Your committee heard a majority of testimony in favour of the Government of Canada removing the requirement in Bill C-3 allowing employers to ask employees to provide a medical certificate for any medical leave with pay but acknowledges that fewer stakeholders representing employers than employees were able to appear during the pre-study. Your committee heard that requiring medical certificates can deter workers from accessing medical leave for several reasons: there are costs (time, travel and financial) to obtain medical certificates; workers’ recovery may be delayed if they are required to leave their houses to obtain medical certificates; and some workers do not have easy access in their community to a medical health professional. Furthermore, making certificates mandatory adds administrative work for doctors and it is not related to providing patients with medical care. Your committee acknowledges the extra burden that requiring medical certificates will have on certain groups of people, particularly low-income individuals, racialized people, single parents, and people living with a disability.

Your committee is concerned that Bill C-3’s provisions for medical leave with pay are based on an accrual method, whereby an employee accumulates one day’s medical leave with pay for each continuous month they work, to a maximum of 10 days annually. Witnesses explained that these provisions are not only a barrier to accessing adequate medical leave with pay, but disproportionately affect vulnerable populations, such as part-time, contract and temporary workers, many of whom are racialized people and women. Your committee therefore asks the Government of Canada to reassess the accrual method, examine what practices are used in other countries that provide medical leave with pay and consider the impact on high-turnover industries.

Your committee heard that employers are concerned that there is not a “greater right or benefit” provision in Bill C-3’s proposed amendments to the Canada Labour Code. This lack of provision could be interpreted to allow employees to “stack” medical leave with pay provided in collective agreements or other arrangements on top of the medical leave with pay proposed in the bill’s provisions. Under the Canada Labour Code, onlyDivisions II, IV, V, and VII of Part III – which include provisions for some types of leave – are subject to the “greater right or benefit” provisions, while the proposed provision of 10 days of medical leave with pay will fall under Division XIII. Your committee heard that adding a “greater right or benefit” provision to Bill C-3 would clarify that employees that already have access to equal or greater medical leave with pay do not also have access to the new provisions in Bill C-3.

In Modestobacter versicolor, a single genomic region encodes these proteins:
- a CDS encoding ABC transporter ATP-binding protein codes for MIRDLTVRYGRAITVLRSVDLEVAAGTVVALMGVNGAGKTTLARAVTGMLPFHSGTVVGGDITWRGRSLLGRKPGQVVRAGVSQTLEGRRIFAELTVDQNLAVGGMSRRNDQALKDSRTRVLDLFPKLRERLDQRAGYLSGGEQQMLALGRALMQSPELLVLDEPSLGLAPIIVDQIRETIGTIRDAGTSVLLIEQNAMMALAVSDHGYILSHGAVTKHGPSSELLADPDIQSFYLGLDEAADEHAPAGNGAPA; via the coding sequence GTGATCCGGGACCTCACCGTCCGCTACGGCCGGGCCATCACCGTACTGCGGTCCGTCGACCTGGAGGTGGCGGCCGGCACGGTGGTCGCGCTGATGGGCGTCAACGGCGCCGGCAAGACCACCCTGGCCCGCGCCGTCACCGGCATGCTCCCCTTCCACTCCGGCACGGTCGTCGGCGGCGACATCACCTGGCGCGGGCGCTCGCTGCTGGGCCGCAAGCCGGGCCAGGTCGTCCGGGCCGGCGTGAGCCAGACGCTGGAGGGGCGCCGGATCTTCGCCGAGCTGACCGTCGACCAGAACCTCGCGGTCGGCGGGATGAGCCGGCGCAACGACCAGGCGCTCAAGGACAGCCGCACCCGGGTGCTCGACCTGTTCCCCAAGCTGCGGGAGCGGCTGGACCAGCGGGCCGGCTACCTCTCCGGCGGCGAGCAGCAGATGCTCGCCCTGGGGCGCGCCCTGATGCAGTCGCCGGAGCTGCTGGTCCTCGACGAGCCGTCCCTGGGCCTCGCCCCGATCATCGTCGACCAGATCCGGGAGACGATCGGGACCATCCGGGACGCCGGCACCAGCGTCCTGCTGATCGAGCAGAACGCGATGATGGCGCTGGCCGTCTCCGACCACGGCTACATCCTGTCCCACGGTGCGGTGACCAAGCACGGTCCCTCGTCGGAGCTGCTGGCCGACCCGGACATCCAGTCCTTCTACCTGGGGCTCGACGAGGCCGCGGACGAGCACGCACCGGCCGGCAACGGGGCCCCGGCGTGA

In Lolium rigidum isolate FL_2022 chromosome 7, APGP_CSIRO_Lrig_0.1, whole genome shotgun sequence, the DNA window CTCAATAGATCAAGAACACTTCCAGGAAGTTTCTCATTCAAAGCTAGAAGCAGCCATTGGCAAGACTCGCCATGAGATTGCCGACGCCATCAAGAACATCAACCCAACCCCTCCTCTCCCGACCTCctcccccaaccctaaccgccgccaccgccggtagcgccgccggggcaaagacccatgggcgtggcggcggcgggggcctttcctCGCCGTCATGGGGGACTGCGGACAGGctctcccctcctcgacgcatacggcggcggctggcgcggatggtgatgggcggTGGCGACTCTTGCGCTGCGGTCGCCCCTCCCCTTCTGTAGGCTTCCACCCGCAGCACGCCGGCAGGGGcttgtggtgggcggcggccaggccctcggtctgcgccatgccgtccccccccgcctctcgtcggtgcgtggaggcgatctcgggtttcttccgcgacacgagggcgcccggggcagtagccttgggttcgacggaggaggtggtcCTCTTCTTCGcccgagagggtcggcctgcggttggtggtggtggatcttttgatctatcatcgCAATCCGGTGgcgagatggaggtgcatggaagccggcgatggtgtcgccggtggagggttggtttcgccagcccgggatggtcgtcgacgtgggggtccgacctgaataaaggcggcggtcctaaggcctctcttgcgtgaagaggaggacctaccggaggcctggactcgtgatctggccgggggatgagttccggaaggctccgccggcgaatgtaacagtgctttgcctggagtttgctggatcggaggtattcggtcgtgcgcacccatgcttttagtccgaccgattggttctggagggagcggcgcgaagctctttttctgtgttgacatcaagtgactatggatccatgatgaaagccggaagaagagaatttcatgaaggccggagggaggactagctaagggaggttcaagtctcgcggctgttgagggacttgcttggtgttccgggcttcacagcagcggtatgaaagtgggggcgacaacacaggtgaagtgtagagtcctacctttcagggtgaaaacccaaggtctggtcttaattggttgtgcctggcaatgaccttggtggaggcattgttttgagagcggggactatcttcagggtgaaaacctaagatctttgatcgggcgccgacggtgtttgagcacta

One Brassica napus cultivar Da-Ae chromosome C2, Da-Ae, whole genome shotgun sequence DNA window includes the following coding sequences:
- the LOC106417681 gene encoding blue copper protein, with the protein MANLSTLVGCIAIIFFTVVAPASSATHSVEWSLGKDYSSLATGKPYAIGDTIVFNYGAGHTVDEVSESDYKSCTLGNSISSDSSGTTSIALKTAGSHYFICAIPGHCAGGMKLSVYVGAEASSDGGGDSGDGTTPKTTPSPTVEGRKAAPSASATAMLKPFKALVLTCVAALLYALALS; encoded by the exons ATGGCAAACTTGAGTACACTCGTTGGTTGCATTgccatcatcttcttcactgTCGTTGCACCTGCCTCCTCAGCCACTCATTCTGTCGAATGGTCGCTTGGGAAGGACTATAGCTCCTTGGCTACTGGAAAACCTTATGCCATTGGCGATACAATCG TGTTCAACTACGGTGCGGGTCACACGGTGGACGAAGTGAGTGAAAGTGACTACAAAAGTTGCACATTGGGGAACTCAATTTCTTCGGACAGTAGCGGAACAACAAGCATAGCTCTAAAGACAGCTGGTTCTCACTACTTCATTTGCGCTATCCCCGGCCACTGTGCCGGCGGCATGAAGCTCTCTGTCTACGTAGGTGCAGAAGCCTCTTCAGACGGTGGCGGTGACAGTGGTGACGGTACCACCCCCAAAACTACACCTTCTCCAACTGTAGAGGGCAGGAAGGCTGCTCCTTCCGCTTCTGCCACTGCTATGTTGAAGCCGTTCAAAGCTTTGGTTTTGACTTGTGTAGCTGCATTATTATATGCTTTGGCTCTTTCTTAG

Your committee requests that the Government of Canada undertake a review of the outcome of these amendments to the Canada Labour Code and that the report be publicly available. Given the unpredictable and evolving circumstances of the COVID-19 pandemic, the review could be delivered three to five years after the coming into force of these amendments.

Your committee was advised of the necessity for a consultation process and the requirement to develop regulations on the provisions related to medical leave with pay after the passing of Bill C-3, but before its implementation. Therefore, your committee encourages the Government of Canada, with the Minister of Labour’s support, to ensure that the implementation of these provisions be done as expeditiously as possible.

Your committee heard that the Government of Canada’s intention is to work with provinces and territories to ensure all Canadians have access to adequate medical leave with pay. Your committee welcomes this consultation process and suggests that the Government of Canada continue moving forward with consultations in a timely manner.

Respectfully submitted,

RATNA OMIDVAR

Chair